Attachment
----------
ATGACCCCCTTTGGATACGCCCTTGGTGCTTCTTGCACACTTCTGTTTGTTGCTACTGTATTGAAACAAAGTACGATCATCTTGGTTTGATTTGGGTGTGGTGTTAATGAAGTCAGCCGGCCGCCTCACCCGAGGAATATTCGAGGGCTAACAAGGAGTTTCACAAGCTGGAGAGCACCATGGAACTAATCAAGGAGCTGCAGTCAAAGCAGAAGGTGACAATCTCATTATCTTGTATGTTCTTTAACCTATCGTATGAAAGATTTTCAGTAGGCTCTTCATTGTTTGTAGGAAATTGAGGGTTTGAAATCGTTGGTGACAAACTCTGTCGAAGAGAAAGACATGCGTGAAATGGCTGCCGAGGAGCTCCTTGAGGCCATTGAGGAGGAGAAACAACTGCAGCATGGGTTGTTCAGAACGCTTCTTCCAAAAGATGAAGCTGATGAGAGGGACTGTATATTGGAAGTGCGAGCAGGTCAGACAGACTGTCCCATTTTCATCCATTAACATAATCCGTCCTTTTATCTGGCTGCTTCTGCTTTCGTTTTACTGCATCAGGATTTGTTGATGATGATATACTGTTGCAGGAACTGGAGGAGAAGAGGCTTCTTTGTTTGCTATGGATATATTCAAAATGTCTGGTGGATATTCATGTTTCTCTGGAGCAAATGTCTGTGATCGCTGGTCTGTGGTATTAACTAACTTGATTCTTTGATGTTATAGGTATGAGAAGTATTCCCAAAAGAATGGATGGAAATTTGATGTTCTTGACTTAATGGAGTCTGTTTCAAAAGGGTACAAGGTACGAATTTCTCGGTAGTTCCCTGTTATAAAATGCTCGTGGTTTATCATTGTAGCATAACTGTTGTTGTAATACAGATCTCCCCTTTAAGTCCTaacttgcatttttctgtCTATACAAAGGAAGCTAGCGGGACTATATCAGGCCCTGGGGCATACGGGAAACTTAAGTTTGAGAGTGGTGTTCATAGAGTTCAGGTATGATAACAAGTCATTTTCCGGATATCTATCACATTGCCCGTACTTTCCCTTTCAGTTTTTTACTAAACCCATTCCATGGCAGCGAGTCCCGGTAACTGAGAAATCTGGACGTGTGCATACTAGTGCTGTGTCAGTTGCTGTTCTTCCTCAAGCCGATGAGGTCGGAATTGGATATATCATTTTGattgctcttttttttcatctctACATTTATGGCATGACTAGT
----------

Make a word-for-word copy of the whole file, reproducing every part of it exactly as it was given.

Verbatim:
ATGACCCCCTTTGGATACGCCCTTGGTGCTTCTTGCACACTTCTGTTTGTTGCTACTGTATTGAAACAAAGTACGATCATCTTGGTTTGATTTGGGTGTGGTGTTAATGAAGTCAGCCGGCCGCCTCACCCGAGGAATATTCGAGGGCTAACAAGGAGTTTCACAAGCTGGAGAGCACCATGGAACTAATCAAGGAGCTGCAGTCAAAGCAGAAGGTGACAATCTCATTATCTTGTATGTTCTTTAACCTATCGTATGAAAGATTTTCAGTAGGCTCTTCATTGTTTGTAGGAAATTGAGGGTTTGAAATCGTTGGTGACAAACTCTGTCGAAGAGAAAGACATGCGTGAAATGGCTGCCGAGGAGCTCCTTGAGGCCATTGAGGAGGAGAAACAACTGCAGCATGGGTTGTTCAGAACGCTTCTTCCAAAAGATGAAGCTGATGAGAGGGACTGTATATTGGAAGTGCGAGCAGGTCAGACAGACTGTCCCATTTTCATCCATTAACATAATCCGTCCTTTTATCTGGCTGCTTCTGCTTTCGTTTTACTGCATCAGGATTTGTTGATGATGATATACTGTTGCAGGAACTGGAGGAGAAGAGGCTTCTTTGTTTGCTATGGATATATTCAAAATGTCTGGTGGATATTCATGTTTCTCTGGAGCAAATGTCTGTGATCGCTGGTCTGTGGTATTAACTAACTTGATTCTTTGATGTTATAGGTATGAGAAGTATTCCCAAAAGAATGGATGGAAATTTGATGTTCTTGACTTAATGGAGTCTGTTTCAAAAGGGTACAAGGTACGAATTTCTCGGTAGTTCCCTGTTATAAAATGCTCGTGGTTTATCATTGTAGCATAACTGTTGTTGTAATACAGATCTCCCCTTTAAGTCCTaacttgcatttttctgtCTATACAAAGGAAGCTAGCGGGACTATATCAGGCCCTGGGGCATACGGGAAACTTAAGTTTGAGAGTGGTGTTCATAGAGTTCAGGTATGATAACAAGTCATTTTCCGGATATCTATCACATTGCCCGTACTTTCCCTTTCAGTTTTTTACTAAACCCATTCCATGGCAGCGAGTCCCGGTAACTGAGAAATCTGGACGTGTGCATACTAGTGCTGTGTCAGTTGCTGTTCTTCCTCAAGCCGATGAGGTCGGAATTGGATATATCATTTTGattgctcttttttttcatctctACATTTATGGCATGACTAGT